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Weed eaters: South Dakota cattle ranch brings in sheep to control unwanted plants

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Shepherd Angel Jesus Huaynalaya Catillo and his dog guide sheep on the Rock Hills Ranch of north central South Dakota. Ranch owners Lyle and Garnet Perman and their son, Luke, enlisted the help of a sheep flock to control weeds on their cattle pasture. 

For the first time in more than 40 years, there are sheep roaming the pastures of the Rock Hills Ranch near Lowry, in north central South Dakota, and they’ve got one job — weed control.

Lyle and Garnet Perman, who run with ranch with their son Luke, have enlisted the help of 1,000 sheep to rid their pastures of invasive weeds the cattle won’t eat — especially leafy spurge.

The Permans have tried to control the yellow flowering plant with different tactics for years. They brought in flea beetles in 2006. It worked well for about a decade, but results plateaued.

“We needed to do something different,” Luke said.

Enter: the sheep.

The 1,050 Suffolk-hair sheep crosses are visiting for the summer from a major sheep feedlot operation about 160 miles away.

“This was a way to dip our toe in and see what it’s like,” Luke said.

About 60 people came to see the sheep in action and learn about weed control on the breezy afternoon of July 8 when the Permans hosted a tour. The flock had been on the ranch for 60 days, and already the family was seeing results.

Standing on a ridge overlooking patches of intensively grazed pasture, Lyle explained their approach. The squares were areas where the shepherd had set up moveable pens, 100 feet by 100 feet. Sheep grazed there for two days.

Sheep prefer forbs to grasses, so the bushy plants and abundant yellow clover were gone. Patches of Canadian thistle remained, but given another day, the sheep would likely have consumed that, too.

“They’re a lot more efficient than a cow,” Luke said.

That doesn’t mean he’s looking to shift his family ranch to raising sheep. The cattle have a role to play as well.

The sheep take care of the big patches of problem weeds at the Rock Hills Ranch, but that doesn’t mean the pastures are chemical-free. The Permans spray small patches, and the worst of it will take some effort to control.

“We’re not going to get rid of leafy spurge in one year,” Lyle said.

The Permans are able to fit sheep into their operation because they understand the stocking rates their pastures can handle.

Luke was behind the logistics of bringing sheep to the ranch. He spent the winter revising his grazing plan and working out the details with the VanWell family, who have the large sheep feedlot based in Watertown.

The sheep arrived at the ranch in late May. The VanWells supply a shepherd to tend them and four dogs to help protect and move the flock.

The shepherd moves their day pens — measuring 400 feet square — to concentrate on leafy spurge, wormwood, western snowberry and other things that cattle won’t eat. By trimming down on leafy “undesirables,” the native grasses cattle like best can grow strong without competition.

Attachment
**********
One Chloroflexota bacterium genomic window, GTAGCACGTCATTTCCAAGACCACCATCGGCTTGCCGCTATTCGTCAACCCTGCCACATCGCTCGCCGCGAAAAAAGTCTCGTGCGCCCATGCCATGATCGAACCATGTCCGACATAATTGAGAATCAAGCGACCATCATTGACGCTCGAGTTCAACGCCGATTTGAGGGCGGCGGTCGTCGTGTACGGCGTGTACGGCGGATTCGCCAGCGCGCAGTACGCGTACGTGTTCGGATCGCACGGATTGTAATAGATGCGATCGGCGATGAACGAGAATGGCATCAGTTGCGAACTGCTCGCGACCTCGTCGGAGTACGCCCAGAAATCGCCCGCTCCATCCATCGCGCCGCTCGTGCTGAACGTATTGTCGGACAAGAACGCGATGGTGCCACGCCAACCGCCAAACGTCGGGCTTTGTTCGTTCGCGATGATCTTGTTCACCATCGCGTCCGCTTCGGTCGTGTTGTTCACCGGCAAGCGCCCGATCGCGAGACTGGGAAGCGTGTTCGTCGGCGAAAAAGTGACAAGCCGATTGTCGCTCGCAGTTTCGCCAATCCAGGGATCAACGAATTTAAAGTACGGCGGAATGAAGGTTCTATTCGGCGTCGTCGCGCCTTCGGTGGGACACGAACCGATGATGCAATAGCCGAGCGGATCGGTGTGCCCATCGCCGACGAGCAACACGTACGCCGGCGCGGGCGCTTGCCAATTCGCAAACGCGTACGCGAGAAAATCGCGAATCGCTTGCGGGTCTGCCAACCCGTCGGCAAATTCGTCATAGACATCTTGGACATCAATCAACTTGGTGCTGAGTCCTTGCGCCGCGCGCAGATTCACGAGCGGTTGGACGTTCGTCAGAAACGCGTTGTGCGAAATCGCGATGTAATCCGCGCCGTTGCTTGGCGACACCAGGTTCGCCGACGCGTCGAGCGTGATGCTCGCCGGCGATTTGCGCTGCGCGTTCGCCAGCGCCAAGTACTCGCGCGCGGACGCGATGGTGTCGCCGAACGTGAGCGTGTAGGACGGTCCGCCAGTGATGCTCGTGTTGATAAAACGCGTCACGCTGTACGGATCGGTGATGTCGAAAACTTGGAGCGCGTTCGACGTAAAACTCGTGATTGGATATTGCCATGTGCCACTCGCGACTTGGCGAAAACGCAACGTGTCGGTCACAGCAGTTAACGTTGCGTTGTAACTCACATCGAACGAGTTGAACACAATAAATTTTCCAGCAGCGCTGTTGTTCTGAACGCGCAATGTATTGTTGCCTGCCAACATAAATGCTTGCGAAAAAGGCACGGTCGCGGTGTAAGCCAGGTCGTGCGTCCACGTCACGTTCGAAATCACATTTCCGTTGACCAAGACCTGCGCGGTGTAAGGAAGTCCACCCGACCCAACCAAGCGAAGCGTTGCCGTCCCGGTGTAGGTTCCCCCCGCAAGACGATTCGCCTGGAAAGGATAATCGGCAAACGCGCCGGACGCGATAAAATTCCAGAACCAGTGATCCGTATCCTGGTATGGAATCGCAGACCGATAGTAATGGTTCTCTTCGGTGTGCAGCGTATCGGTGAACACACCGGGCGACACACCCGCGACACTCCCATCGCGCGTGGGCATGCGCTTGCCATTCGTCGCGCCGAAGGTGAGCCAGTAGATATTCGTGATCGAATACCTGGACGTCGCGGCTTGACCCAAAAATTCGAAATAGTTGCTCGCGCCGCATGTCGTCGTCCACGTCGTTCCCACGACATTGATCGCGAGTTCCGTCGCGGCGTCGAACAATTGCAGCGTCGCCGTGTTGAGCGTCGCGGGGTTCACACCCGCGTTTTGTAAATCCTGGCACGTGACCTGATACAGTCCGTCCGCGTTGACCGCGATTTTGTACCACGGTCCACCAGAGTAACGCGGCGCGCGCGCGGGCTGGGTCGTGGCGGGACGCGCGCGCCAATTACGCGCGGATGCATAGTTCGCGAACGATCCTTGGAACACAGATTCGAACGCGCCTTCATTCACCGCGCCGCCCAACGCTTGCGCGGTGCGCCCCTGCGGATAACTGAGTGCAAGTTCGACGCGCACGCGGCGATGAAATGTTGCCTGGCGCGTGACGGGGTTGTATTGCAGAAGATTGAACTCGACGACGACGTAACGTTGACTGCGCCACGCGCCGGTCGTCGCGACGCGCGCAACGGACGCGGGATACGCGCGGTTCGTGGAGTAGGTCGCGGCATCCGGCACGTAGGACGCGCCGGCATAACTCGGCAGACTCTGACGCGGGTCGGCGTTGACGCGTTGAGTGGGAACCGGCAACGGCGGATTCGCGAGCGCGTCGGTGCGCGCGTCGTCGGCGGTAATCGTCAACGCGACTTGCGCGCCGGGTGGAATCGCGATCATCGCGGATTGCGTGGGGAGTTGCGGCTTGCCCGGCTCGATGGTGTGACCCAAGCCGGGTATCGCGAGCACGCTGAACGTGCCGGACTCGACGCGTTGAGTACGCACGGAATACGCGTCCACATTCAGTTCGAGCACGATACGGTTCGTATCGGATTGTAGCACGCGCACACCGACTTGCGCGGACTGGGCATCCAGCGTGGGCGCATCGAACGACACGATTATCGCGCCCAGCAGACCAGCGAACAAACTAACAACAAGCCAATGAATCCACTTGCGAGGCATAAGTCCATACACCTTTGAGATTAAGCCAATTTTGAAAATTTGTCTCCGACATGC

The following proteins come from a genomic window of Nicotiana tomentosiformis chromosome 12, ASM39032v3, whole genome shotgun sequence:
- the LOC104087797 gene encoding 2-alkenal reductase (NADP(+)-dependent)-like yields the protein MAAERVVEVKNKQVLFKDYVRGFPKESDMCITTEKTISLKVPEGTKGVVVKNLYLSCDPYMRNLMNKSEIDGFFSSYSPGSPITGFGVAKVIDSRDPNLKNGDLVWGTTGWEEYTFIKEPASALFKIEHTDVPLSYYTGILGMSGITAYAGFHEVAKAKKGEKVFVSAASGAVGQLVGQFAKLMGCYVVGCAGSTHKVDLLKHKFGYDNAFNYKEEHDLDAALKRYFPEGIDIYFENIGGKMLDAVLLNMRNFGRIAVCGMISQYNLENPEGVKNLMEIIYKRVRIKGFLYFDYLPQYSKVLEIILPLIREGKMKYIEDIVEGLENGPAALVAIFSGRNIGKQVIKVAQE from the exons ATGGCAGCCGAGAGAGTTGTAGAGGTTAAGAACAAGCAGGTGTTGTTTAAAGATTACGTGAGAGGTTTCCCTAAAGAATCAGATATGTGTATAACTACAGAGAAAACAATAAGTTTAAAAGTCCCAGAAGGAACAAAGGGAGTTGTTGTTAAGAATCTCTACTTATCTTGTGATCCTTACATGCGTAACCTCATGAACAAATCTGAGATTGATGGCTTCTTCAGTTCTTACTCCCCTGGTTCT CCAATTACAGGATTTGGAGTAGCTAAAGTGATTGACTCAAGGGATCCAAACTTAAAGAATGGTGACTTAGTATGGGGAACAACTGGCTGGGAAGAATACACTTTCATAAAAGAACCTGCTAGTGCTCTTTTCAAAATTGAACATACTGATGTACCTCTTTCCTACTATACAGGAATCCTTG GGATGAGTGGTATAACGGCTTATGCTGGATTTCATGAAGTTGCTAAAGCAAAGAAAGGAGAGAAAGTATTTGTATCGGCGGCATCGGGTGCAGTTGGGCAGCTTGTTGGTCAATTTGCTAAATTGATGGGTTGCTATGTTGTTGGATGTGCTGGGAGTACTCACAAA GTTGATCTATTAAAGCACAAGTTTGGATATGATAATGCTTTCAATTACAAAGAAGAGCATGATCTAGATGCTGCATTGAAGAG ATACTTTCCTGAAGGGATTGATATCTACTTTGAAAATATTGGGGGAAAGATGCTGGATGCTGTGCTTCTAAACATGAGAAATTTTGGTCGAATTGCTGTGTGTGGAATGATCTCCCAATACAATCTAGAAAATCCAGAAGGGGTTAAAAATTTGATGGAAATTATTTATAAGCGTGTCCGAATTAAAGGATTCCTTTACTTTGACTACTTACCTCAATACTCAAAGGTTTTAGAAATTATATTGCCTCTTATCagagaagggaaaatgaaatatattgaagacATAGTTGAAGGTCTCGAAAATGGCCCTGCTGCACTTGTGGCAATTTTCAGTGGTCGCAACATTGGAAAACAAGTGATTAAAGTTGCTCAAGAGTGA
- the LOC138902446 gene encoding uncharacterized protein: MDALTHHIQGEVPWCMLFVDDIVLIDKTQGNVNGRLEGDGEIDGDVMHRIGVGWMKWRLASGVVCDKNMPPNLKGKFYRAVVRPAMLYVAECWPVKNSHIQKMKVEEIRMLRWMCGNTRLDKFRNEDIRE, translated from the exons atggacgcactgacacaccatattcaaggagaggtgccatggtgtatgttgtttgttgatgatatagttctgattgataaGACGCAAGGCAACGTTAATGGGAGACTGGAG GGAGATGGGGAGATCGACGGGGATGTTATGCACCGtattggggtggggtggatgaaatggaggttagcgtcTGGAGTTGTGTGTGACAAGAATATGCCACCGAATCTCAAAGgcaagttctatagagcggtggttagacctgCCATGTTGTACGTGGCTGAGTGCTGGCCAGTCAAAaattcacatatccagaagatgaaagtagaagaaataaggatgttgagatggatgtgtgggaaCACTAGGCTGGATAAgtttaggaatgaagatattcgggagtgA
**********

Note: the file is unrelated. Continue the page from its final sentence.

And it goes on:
Sheep can make quick work of a leafy spurge plant, and it’s good for them, providing 15 to 20% of their daily protein needs.

The Permans would like to arrange their grazing plan so the sheep come through a pasture immediately following the cattle. Luke said it’s a logistical headache providing water for both sheep and cattle because the two don’t get along at the tank. Cattle tend to push sheep in, and the sheep can drown.

They can learn to like each other, given the time, said Dave Olilla, sheep specialist with South Dakota State University Extension. He runs his cattle and sheep together in western South Dakota, where the cattle serve as a guard for the predator-vulnerable sheep. They have to bond, he said, so it works best with younger ewes.

The sheep will comb the pastures of the Rock Hill Ranch until October, about two weeks away from having their lambs.

This season has been a learning opportunity for the Permans. Already, Luke is convinced that they could host twice as many sheep, increasing from two to four of them for each cow in their pastures.

The Permans weed control approach is a new take on the old way of doing things with a diversified livestock operation, Ollila said. Working with cattle producers gives young sheep growers a new option when looking for land, he pointed out.

The VanWells pay a flat rate per head per month for use of the pastures. The Permans provide forage, water and a place for the shepherd to stay.

Keeping the sheep contained and safe from predators can be an issue.

The ranch isn’t making money on the arrangement, Lyle said, but it’s economically feasible when considering the money they’ll save on weed control chemicals. Another benefit is how removing weeds will impact the productivity of their pastures in the future. The sheep give leafy spurge a whole new look in the Permans' eyes.

“If we can turn that around and generate income for us, then it’s not as much of a weed,” Luke said.

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